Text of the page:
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Andrew Blackman – On The Holloway Road

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A trip for freedom.

Publisher: Legend Press
Pages: 202
Type: Fiction
Age: Adult
ISBN: 978-1-90655-808-2
First Published: 2009
Date Reviewed: 7th October 2013
Rating: 5/5

Jack lives a monotonous life. He wakes up in his mother’s house, tries to continue writing his novel, fails, goes out every now and then, rinse and repeat. One evening he decides to eat a dreary kebab in a dreary shop but his meal is interrupted by Neil Blake, a man of a similar age who has led a more colourful, slightly illegal life. Whisked away by Neil’s friendly nature, Jack finds himself at pubs and parties. Then Neil suggests a trip to Scotland.

On The Holloway Road is a clever and well written book, inspired by Kerouac’s On The Road, that deals with the themes of life and freedom. Written in hindsight from Jack’s perspective, the story is slow, aptly lazy in its pace at times, and a little satirical.

The characters are complete opposites, and not supposed to be liked particularly. Neil is impulsive, he dislikes any limitations placed upon him by outsiders, and he is full of charm, but he can be thoughtless and selfish. Indeed he would laugh at being told to think about repercussions – the reader is likely to think ahead and question Neil’s decisions, and it is exactly that action that Neil would denounce. Neil lives in the moment, lives for freedom, has experienced the other side of the coin and sees its flaws. In comparison, Jack has little will, in fact what will he does have is a side effect of his spending time with Neil. Jack is content in his monotony, his typical life that fits neatly into the slot, and though he isn’t happy he won’t do anything to change that.

Jack’s overall dullness is a major reason the book is slow. Rather than an error on the part of the author, the pace is a decided upon element that shows you just how different Jack and Neil are. Neil’s dialogues are fast paced and full of words, as Jack says, but it is the difference in nature that allows the reader to see where Jack’s safe life might be too safe, whilst of course showing that Neil falls a bit too much towards the other extreme. The book is very much a character study as well as a different take on Kerouac.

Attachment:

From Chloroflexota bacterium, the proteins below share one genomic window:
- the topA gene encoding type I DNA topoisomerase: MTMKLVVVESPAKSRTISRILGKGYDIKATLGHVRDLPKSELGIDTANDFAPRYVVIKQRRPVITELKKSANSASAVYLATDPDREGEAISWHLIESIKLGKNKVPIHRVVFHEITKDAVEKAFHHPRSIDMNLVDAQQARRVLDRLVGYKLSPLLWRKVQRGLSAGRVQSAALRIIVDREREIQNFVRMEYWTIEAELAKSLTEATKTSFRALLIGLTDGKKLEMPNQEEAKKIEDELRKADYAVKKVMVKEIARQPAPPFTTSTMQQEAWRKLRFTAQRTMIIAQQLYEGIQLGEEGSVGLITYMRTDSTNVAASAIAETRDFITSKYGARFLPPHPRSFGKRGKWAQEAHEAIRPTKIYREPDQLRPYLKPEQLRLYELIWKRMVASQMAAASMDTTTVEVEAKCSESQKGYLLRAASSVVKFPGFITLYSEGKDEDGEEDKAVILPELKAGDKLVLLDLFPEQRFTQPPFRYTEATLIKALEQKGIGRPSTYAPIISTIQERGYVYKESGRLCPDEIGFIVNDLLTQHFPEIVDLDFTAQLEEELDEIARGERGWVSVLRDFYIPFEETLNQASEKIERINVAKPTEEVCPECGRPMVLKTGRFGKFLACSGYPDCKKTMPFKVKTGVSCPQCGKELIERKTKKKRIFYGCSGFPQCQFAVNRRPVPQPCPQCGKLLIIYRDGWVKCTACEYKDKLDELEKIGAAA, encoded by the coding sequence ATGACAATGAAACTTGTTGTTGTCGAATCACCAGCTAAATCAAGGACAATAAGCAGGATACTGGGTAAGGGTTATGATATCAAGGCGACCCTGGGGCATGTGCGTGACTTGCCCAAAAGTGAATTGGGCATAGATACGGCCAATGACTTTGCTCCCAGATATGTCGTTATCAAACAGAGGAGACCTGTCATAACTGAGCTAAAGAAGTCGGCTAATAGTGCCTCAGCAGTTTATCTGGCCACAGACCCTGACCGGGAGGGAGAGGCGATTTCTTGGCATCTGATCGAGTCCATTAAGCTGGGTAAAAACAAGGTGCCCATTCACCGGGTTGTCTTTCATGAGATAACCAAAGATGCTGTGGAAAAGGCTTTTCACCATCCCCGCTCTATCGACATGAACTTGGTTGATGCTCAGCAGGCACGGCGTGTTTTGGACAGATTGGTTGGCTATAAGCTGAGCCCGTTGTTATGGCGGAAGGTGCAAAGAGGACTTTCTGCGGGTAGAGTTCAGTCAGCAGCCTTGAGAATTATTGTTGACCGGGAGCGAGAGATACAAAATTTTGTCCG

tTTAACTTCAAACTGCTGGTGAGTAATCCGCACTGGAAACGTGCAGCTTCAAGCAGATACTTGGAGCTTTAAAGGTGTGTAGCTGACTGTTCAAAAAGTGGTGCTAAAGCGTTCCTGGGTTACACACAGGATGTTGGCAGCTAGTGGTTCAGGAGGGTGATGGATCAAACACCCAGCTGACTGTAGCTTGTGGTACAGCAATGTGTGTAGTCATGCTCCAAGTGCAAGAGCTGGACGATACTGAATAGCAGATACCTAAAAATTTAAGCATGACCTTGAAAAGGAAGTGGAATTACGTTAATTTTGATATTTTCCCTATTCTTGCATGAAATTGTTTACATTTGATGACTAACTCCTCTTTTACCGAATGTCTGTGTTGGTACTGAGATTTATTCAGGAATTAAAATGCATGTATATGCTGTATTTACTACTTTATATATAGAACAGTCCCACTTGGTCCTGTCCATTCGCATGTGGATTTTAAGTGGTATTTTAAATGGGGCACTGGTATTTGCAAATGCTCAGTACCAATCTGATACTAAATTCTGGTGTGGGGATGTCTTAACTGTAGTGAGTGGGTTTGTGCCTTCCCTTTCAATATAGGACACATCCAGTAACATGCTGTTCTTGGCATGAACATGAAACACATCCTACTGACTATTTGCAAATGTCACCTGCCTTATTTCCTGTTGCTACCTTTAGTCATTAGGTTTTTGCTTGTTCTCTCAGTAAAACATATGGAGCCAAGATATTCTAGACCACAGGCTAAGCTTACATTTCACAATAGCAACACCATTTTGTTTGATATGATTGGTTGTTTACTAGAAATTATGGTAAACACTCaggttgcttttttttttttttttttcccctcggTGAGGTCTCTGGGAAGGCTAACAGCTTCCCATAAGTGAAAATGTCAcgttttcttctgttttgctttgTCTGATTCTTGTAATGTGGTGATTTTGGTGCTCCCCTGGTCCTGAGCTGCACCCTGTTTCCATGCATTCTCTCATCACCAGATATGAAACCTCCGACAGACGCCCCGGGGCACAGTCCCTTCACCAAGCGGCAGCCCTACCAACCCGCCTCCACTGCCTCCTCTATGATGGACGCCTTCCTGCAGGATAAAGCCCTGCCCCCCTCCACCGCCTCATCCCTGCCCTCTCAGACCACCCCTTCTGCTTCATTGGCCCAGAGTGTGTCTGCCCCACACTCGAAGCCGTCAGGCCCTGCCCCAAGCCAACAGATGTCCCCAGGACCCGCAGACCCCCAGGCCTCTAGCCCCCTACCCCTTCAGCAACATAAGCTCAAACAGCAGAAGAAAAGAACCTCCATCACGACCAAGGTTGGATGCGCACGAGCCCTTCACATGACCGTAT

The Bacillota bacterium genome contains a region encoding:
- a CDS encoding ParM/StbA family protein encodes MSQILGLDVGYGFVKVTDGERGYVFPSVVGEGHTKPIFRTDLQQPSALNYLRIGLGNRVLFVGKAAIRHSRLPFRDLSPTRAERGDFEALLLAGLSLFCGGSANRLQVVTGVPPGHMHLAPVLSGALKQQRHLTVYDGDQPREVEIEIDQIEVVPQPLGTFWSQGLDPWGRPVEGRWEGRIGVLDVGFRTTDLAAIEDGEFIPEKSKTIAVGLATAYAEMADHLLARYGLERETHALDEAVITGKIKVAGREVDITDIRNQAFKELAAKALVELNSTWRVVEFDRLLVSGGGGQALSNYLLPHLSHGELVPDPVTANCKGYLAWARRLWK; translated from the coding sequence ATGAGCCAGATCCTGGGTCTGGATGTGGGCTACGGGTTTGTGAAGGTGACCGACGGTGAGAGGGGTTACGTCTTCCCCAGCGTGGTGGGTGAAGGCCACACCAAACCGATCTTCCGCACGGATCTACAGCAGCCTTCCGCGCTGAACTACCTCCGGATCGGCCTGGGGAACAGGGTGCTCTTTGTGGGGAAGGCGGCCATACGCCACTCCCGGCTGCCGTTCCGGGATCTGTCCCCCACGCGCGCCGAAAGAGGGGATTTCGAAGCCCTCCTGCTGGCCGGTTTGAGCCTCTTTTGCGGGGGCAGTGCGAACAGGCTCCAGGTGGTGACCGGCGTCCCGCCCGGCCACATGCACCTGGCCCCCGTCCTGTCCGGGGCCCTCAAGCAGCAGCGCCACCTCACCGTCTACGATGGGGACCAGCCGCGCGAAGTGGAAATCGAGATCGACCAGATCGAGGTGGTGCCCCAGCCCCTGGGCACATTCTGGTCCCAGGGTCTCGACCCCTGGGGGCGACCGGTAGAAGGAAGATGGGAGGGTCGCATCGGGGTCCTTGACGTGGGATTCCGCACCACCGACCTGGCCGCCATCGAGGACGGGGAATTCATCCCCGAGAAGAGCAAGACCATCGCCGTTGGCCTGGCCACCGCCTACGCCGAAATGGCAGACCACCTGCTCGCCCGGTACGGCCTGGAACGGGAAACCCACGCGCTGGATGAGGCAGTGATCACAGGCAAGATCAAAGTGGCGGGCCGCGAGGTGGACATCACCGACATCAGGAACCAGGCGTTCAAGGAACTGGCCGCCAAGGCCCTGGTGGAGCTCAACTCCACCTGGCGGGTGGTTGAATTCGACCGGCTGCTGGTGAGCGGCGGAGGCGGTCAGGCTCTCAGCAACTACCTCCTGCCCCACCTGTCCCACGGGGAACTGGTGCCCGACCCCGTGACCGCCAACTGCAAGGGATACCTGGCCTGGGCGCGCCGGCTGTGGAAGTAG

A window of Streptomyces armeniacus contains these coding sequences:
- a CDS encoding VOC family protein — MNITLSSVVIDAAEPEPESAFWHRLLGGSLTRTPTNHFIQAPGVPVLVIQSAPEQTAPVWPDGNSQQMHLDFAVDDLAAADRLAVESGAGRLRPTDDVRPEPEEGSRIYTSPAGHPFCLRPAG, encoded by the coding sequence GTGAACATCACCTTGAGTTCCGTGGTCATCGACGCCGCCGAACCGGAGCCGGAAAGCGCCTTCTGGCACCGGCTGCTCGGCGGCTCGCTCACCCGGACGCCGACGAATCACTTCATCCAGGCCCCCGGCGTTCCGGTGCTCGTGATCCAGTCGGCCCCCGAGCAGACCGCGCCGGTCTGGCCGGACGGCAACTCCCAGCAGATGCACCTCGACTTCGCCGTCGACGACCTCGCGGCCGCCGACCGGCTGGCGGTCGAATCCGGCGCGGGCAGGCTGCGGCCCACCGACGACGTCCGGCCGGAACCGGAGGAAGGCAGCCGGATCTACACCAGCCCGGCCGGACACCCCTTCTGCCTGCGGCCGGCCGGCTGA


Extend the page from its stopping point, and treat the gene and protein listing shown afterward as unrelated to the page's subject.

It is character-driven, and it is plot-driven, yet at the same time it would be difficult to say that there is a plot as such. The plot is vastly in the realm of the book’s themes. Blackman has crafted a commentary, a very sharp commentary that strikes at the heart of current political, social, and law elements that protect/hinder (depending on the way you see it) the people of the United Kingdom. Through Neil and Jack, Blackman shows the limits of the people’s freedom, the limits imposed by the government and councils. There are many scenes where Jack finally lets go a little, Jack the good lawful if boring citizen, and is rewarded by a penalty of the exact type the duo are trying to escape. As an example, a trip to a country park costs them £100 in car parking fines when they get back to the car and notice the fine details of the parking space.

Freedom here is woven into the larger political context. The story shows the differences between someone who is institutionalised, or just used to, the way of the land, and another who isn’t. And of course what is interesting as well as understandable is the way it’s the person who has been to jail that wants to be free, especially as it is a freedom in lifestyle that Neil wishes for (in other words Neil isn’t wanting the ability to go and kill someone). It’s the case that everywhere they go, Neil says they are or should be free. The government soon tells them they aren’t.

Leaving my Figaro marooned in the grass, I walked forward to get a better look. Warnings were being shouted through a megaphone. Acts of Parliament were being invoked. Arrests were being promised. The appearance of fairness, of reason. Disperse now. A chance to avoid arrest.